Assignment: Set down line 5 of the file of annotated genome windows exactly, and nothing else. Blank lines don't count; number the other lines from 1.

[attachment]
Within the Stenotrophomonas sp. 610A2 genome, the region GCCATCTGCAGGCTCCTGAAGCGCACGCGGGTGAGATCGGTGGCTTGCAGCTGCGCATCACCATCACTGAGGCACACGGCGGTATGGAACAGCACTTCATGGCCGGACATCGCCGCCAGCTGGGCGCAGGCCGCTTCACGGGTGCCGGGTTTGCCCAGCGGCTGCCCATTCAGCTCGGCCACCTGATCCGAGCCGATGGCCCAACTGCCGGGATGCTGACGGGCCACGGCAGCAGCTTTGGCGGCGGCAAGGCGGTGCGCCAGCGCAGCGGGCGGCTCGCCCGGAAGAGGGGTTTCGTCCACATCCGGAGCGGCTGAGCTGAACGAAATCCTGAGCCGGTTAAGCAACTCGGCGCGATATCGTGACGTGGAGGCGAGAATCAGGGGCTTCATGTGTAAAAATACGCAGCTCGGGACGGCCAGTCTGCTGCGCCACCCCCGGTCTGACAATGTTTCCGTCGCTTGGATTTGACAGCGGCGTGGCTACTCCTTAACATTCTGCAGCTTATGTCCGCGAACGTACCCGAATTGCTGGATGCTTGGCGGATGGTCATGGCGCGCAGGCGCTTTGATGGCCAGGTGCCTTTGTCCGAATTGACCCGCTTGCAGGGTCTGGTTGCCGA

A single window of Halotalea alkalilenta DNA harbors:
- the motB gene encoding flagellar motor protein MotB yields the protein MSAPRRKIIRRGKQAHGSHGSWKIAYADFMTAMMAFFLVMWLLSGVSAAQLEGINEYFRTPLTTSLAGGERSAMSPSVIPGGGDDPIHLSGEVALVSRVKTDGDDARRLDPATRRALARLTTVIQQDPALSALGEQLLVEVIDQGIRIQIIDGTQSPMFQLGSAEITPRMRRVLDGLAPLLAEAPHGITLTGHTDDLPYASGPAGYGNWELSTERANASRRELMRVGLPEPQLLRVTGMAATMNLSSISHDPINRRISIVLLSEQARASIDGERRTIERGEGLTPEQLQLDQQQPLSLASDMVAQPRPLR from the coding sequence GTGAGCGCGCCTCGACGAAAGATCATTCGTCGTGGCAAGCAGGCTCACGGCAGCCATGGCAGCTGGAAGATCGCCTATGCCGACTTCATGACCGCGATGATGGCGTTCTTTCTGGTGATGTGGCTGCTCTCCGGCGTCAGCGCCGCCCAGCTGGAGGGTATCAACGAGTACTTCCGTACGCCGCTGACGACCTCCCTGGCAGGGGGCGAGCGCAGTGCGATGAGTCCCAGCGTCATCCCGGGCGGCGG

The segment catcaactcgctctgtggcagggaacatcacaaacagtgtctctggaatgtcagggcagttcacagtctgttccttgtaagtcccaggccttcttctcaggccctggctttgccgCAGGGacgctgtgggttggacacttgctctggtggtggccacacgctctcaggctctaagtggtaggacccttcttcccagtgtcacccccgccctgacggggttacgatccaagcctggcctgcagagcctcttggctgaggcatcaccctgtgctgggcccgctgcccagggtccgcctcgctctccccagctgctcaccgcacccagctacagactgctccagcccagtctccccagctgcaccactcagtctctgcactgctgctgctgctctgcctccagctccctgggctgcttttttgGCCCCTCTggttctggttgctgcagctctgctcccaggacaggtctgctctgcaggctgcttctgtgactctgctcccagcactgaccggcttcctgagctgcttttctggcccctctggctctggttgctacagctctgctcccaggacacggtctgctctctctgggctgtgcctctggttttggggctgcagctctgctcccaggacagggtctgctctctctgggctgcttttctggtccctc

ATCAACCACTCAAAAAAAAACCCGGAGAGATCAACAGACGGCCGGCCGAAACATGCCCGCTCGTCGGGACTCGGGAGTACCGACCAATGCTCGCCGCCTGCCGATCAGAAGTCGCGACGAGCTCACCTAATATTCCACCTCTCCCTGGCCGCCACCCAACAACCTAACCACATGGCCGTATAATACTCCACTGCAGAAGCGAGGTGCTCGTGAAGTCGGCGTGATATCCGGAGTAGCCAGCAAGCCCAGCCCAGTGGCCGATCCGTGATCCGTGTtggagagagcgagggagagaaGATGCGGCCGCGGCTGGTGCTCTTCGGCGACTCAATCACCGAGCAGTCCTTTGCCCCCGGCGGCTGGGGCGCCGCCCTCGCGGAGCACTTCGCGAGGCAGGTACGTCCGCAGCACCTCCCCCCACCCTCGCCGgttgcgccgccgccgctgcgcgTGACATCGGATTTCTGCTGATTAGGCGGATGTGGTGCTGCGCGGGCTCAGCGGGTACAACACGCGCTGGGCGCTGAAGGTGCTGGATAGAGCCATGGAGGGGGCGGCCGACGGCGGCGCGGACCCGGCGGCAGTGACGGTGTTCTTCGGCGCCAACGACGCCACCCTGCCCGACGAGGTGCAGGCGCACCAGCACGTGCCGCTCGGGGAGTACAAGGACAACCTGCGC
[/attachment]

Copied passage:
ATCAACCACTCAAAAAAAAACCCGGAGAGATCAACAGACGGCCGGCCGAAACATGCCCGCTCGTCGGGACTCGGGAGTACCGACCAATGCTCGCCGCCTGCCGATCAGAAGTCGCGACGAGCTCACCTAATATTCCACCTCTCCCTGGCCGCCACCCAACAACCTAACCACATGGCCGTATAATACTCCACTGCAGAAGCGAGGTGCTCGTGAAGTCGGCGTGATATCCGGAGTAGCCAGCAAGCCCAGCCCAGTGGCCGATCCGTGATCCGTGTtggagagagcgagggagagaaGATGCGGCCGCGGCTGGTGCTCTTCGGCGACTCAATCACCGAGCAGTCCTTTGCCCCCGGCGGCTGGGGCGCCGCCCTCGCGGAGCACTTCGCGAGGCAGGTACGTCCGCAGCACCTCCCCCCACCCTCGCCGgttgcgccgccgccgctgcgcgTGACATCGGATTTCTGCTGATTAGGCGGATGTGGTGCTGCGCGGGCTCAGCGGGTACAACACGCGCTGGGCGCTGAAGGTGCTGGATAGAGCCATGGAGGGGGCGGCCGACGGCGGCGCGGACCCGGCGGCAGTGACGGTGTTCTTCGGCGCCAACGACGCCACCCTGCCCGACGAGGTGCAGGCGCACCAGCACGTGCCGCTCGGGGAGTACAAGGACAACCTGCGC